UFOs escape interception easily, and bigger, badder types arrive almost immediately, so I need multiple ships housed in each continent and plenty of spare cash to order new ones. It’s a dramatically different approach to resource management – a more stressful one, and one that places a new emphasis on the base rather than just the soldiers.
There’s much I haven’t seen yet, because if I spend any more working RPS days playing XCOM I suspect someone’s going to forcibly deactivate my Steam account, but funder-mollifying base missions, tweaks to alien types and a new endgame are apparently in there. I will get there, and it’s going to be a hell of a slog, the road littered with my squad’s corpses, to do so, but my goodness – this is a collection of profound and surprisingly careful changes. They make for a massively more involved and changeable game, even if it’s no longer quite so elegant a design. It’s like a free expansion pack, dragging XCOM in the opposite direction from Enemy Within’s gonzo superheroics.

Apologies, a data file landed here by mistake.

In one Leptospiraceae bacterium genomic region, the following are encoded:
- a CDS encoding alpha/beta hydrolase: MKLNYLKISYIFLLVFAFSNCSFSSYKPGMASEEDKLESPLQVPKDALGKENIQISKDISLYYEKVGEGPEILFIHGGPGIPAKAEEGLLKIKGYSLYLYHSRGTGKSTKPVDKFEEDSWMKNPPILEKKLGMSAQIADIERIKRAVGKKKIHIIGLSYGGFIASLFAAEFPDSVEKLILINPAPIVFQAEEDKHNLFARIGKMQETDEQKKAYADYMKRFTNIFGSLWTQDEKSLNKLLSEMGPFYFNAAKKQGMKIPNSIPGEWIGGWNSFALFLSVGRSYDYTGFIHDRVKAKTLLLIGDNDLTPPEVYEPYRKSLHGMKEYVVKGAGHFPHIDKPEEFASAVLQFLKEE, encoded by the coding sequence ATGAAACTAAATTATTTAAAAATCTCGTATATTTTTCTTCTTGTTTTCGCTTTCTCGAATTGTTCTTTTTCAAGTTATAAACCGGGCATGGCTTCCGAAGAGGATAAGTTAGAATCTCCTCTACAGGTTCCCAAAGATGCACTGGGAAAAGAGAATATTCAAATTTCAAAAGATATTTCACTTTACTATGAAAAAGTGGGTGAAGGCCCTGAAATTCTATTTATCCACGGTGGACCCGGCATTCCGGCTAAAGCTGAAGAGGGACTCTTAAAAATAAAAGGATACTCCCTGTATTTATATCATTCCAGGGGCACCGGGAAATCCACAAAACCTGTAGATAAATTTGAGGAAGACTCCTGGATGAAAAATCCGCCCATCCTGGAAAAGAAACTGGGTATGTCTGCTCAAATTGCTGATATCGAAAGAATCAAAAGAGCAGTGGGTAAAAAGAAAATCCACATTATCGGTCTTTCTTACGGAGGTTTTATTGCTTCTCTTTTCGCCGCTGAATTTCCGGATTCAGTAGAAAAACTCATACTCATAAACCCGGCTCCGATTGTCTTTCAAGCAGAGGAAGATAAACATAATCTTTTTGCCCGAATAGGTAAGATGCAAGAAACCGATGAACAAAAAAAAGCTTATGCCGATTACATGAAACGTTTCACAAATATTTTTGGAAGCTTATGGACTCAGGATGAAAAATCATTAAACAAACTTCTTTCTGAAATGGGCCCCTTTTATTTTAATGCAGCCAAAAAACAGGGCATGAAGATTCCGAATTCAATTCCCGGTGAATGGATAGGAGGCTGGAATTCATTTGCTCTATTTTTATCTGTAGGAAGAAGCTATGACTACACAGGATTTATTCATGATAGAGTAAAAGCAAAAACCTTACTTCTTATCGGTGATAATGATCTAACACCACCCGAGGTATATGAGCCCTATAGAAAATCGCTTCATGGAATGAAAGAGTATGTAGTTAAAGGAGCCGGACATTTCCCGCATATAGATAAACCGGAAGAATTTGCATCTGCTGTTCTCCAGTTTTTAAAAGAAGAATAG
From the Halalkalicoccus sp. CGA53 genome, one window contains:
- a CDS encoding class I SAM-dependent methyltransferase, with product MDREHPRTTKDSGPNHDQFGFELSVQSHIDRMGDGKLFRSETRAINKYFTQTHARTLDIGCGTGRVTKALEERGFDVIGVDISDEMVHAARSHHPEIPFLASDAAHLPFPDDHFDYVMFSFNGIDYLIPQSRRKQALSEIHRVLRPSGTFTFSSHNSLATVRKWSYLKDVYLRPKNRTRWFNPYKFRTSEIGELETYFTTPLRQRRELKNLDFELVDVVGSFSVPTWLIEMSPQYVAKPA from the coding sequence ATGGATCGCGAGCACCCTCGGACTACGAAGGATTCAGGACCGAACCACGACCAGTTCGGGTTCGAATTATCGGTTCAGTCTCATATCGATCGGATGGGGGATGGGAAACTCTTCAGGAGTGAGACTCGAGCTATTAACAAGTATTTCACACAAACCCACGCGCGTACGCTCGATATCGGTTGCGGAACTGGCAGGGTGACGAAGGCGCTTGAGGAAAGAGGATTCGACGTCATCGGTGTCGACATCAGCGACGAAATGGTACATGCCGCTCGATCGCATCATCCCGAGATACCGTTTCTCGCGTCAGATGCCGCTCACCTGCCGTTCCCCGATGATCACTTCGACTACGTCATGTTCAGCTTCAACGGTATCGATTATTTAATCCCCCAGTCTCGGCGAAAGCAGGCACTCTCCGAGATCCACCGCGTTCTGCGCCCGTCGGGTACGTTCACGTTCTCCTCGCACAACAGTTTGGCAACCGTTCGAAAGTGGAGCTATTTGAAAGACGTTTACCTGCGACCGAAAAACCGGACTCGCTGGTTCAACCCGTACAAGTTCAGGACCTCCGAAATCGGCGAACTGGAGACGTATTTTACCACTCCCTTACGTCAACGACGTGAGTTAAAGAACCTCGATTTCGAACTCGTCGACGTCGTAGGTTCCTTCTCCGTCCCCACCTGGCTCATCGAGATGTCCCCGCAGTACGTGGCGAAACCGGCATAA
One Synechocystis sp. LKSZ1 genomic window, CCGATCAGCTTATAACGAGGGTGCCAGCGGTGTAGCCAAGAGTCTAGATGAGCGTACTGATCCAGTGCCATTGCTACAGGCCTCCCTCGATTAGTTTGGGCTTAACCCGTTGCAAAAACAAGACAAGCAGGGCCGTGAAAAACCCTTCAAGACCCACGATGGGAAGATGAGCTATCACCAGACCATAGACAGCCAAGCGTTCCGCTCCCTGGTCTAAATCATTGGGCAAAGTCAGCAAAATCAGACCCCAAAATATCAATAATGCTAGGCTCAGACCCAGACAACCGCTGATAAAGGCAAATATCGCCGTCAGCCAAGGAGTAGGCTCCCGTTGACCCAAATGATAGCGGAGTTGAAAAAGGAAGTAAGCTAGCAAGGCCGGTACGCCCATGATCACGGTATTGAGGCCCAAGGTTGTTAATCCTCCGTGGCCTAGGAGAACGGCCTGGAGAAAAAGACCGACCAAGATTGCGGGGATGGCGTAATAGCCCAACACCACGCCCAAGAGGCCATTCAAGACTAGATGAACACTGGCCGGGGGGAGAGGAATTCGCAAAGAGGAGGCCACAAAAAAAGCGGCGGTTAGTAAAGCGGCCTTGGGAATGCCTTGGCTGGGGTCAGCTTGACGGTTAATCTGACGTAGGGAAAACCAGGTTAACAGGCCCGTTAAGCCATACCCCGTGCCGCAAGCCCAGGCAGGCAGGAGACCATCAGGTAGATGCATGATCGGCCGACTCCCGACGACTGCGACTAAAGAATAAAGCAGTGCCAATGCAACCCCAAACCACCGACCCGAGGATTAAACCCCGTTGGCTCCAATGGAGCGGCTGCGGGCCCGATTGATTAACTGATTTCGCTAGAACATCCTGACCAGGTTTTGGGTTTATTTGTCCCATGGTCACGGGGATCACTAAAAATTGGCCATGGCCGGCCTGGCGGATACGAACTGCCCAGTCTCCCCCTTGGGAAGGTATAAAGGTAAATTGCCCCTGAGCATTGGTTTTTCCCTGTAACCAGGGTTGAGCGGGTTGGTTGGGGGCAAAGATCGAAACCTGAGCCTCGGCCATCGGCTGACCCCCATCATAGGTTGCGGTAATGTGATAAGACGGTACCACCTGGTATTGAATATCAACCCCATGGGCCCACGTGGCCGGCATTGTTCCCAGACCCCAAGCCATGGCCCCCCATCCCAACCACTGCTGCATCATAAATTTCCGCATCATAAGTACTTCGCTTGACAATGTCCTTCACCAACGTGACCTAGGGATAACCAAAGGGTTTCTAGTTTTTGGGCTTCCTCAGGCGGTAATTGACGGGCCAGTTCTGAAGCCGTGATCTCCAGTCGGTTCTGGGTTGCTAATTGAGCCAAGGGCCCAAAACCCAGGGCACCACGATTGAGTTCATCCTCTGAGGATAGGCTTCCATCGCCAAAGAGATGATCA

Given how deep into XCOM’s innards the Long War has managed to worm, I think we can expect all sorts of big things yet. That early talk of XCOM modding support came to so little was very disappointing, but it seems the doors are open at last.
Long War is out now, for both Enemy Unknown vanilla and Enemy Within. It is still in beta, however, and there is a strong chance that savegames won’t work with future versions, so be wary of how much you commit to it at this stage. Whoops.